In the first two games of the season, the Ravens' top three wide receivers made contributions. And then in Monday night's loss to the Pittsburgh Steelers, Derrick Mason had eight catches and the other two receivers contributed just one each.
You know how it is here in Baltimore. You win a couple of games and everybody is printing Super Bowl tickets. You lose one and it's the apocalypse.
Patience, folks, and that's the message Ravens offensive coordinator Cam Cameron delivered yesterday.
"We just missed some opportunities," Cameron said. "I just think it's a matter of those guys growing together with Joe [Flacco, their rookie quarterback]. I think we all understand that his is an offense in progress. We're building an offense. I wish you just put the magic wand on it and we'd be where we all want it to be."
That's not going to happen, and the Ravens understand they can't win a lot of games against good teams with the passing offense they displayed Monday night. Yet, at the same time, it's a realistic passing game because of the limitations.
The Ravens are still in safe mode with Flacco. They haven't asked him to make throws in tight windows. In fact, they aren't asking him to make many throws across the middle.
It's basic stuff, 10- to 15-yard curl and out patterns. When that doesn't work, it's drags underneath or passes in the flats after the receivers have cleared out. Nothing fancy. The only pretty stuff is the different formations.
It's all about high-percentage passes, and Mason runs those intermediate routes as well as any receiver in the NFL.
As the competition gets better, Cameron knows the Ravens have to become more daring. You might see more sophistication Sunday against the Tennessee Titans.
"It's a process. I don't know how long it takes," Cameron said, "but it is a process with quarterbacks, your receivers and protection unit. And I think you'll see us continue to grow."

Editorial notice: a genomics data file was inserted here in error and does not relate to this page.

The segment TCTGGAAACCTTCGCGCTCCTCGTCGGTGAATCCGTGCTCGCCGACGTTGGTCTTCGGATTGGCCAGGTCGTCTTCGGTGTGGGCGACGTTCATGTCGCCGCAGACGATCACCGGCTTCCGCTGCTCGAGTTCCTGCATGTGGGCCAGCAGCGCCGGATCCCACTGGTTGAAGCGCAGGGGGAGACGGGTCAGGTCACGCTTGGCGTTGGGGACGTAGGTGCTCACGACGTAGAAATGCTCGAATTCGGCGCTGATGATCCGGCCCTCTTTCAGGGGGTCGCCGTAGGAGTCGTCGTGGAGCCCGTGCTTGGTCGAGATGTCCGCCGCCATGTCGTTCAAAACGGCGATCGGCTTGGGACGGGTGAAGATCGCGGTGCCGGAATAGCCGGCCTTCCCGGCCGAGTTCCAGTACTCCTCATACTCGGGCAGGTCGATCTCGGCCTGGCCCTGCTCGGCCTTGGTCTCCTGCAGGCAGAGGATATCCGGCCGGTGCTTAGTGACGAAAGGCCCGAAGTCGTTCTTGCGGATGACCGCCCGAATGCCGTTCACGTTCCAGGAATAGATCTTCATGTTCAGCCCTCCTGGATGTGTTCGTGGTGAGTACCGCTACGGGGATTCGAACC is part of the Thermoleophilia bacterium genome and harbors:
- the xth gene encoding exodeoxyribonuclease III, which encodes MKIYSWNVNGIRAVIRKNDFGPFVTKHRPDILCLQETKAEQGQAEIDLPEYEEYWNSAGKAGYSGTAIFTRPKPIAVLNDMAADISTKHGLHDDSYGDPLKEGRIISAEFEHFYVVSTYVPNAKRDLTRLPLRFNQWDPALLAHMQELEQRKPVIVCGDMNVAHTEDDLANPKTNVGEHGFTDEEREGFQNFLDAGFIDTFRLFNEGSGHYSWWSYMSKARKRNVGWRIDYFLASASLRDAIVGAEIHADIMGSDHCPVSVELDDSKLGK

What stage are the Ravens at?
"I don't know," Cameron said. "I do feel that people realize we're going to throw it upfield, and I think the more we do it, the better we're going to get at it. The good news is that we were getting good separation up the field when the ball was coming out."
Clayton was open in the end zone against the Steelers, but Flacco threw a bad pass. Williams had an opportunity, but Flacco floated the ball too high and misread the safety coming over, which he did twice Monday.
Cameron wants to spread the ball around. He wants all his receivers involved. But before the Ravens commit to the pass, they have to pass-block, and that was a problem against the Steelers.
The Ravens gave up five sacks against Pittsburgh after giving up one in the first two games. The Ravens had to go to maximum protection, sometimes keeping in Heap or the running backs to help block with their offensive tackles.
Heap didn't catch a pass against the Steelers and has only three receptions for 37 yards this season. That's far below expectations for a player who was supposed to do for the Ravens what Antonio Gates did for the San Diego Chargers a few years ago.
"The tight end in this system is a football player," Cameron said. "We demand as much of a tight end as any system, and blocking is a huge part of that. And I've talked to Todd. When you get labeled as the receiving tight end, everybody looks at you as a receiver and measures your contribution in catches. Todd's contribution goes way beyond catches, and we just need to adjust our thinking a little bit."
There is more to it. The Ravens weren't very happy about Heap's missing practices in training camp, and Harbaugh let him know about it. There is a confidence factor missing in their relationship. Heap isn't totally sold on Harbaugh, and Harbaugh isn't totally sold on Heap.
It might get worse, but it's part of the growing process going on over at the Castle.
Right now, Mason has become Flacco's security blanket and will remain his No. 1 option. But, according to Cameron, Williams is finally starting to look completely healthy again after several leg injuries that began in training camp.
Clayton was the top option on some plays and was open, but Flacco didn't have time to throw. Cameron also said Heap once slid down the backside for what would have been about a 40-yard play, but Flacco's pass was tipped at the last second.
It was just another blown opportunity. But while a lot of others are worried, Cameron seemed calm and confident about the development of the Ravens' passing game. He says the Titans have as good a defense as any the Ravens will face this season, but Cameron wasn't sweating.
He was more concerned about easing some growing pains.
Listen to Mike Preston on Mondays from 4 p.m. to 6 p.m. on Fox Sports (1370 AM).